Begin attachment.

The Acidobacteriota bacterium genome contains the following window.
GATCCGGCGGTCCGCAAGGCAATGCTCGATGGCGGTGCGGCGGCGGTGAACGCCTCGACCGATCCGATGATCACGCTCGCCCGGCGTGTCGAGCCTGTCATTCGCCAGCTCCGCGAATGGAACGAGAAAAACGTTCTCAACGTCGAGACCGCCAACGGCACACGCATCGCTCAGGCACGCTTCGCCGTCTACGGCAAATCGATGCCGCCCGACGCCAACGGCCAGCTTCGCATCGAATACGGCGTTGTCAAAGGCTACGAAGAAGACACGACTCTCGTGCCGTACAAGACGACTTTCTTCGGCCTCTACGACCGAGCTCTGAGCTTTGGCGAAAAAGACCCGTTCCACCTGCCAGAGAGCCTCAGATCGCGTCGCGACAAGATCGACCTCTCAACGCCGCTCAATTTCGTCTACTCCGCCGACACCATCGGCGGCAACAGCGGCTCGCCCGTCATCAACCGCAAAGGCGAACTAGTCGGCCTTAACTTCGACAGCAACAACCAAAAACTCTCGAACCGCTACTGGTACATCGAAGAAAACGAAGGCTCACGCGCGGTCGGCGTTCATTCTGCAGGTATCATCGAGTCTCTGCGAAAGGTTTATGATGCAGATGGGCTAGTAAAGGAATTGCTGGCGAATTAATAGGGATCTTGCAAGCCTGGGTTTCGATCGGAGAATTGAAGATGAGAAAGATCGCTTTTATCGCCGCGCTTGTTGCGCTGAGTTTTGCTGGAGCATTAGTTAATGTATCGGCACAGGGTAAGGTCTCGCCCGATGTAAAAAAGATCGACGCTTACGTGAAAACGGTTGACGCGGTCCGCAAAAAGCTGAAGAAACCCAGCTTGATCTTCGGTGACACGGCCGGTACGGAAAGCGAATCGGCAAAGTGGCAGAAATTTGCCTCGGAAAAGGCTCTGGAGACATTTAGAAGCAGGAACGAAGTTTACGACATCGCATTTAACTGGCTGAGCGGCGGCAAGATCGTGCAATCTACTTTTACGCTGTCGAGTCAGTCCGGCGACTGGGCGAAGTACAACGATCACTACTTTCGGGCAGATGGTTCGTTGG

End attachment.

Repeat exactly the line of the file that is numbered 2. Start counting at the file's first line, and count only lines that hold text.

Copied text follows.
GATCCGGCGGTCCGCAAGGCAATGCTCGATGGCGGTGCGGCGGCGGTGAACGCCTCGACCGATCCGATGATCACGCTCGCCCGGCGTGTCGAGCCTGTCATTCGCCAGCTCCGCGAATGGAACGAGAAAAACGTTCTCAACGTCGAGACCGCCAACGGCACACGCATCGCTCAGGCACGCTTCGCCGTCTACGGCAAATCGATGCCGCCCGACGCCAACGGCCAGCTTCGCATCGAATACGGCGTTGTCAAAGGCTACGAAGAAGACACGACTCTCGTGCCGTACAAGACGACTTTCTTCGGCCTCTACGACCGAGCTCTGAGCTTTGGCGAAAAAGACCCGTTCCACCTGCCAGAGAGCCTCAGATCGCGTCGCGACAAGATCGACCTCTCAACGCCGCTCAATTTCGTCTACTCCGCCGACACCATCGGCGGCAACAGCGGCTCGCCCGTCATCAACCGCAAAGGCGAACTAGTCGGCCTTAACTTCGACAGCAACAACCAAAAACTCTCGAACCGCTACTGGTACATCGAAGAAAACGAAGGCTCACGCGCGGTCGGCGTTCATTCTGCAGGTATCATCGAGTCTCTGCGAAAGGTTTATGATGCAGATGGGCTAGTAAAGGAATTGCTGGCGAATTAATAGGGATCTTGCAAGCCTGGGTTTCGATCGGAGAATTGAAGATGAGAAAGATCGCTTTTATCGCCGCGCTTGTTGCGCTGAGTTTTGCTGGAGCATTAGTTAATGTATCGGCACAGGGTAAGGTCTCGCCCGATGTAAAAAAGATCGACGCTTACGTGAAAACGGTTGACGCGGTCCGCAAAAAGCTGAAGAAACCCAGCTTGATCTTCGGTGACACGGCCGGTACGGAAAGCGAATCGGCAAAGTGGCAGAAATTTGCCTCGGAAAAGGCTCTGGAGACATTTAGAAGCAGGAACGAAGTTTACGACATCGCATTTAACTGGCTGAGCGGCGGCAAGATCGTGCAATCTACTTTTACGCTGTCGAGTCAGTCCGGCGACTGGGCGAAGTACAACGATCACTACTTTCGGGCAGATGGTTCGTTGG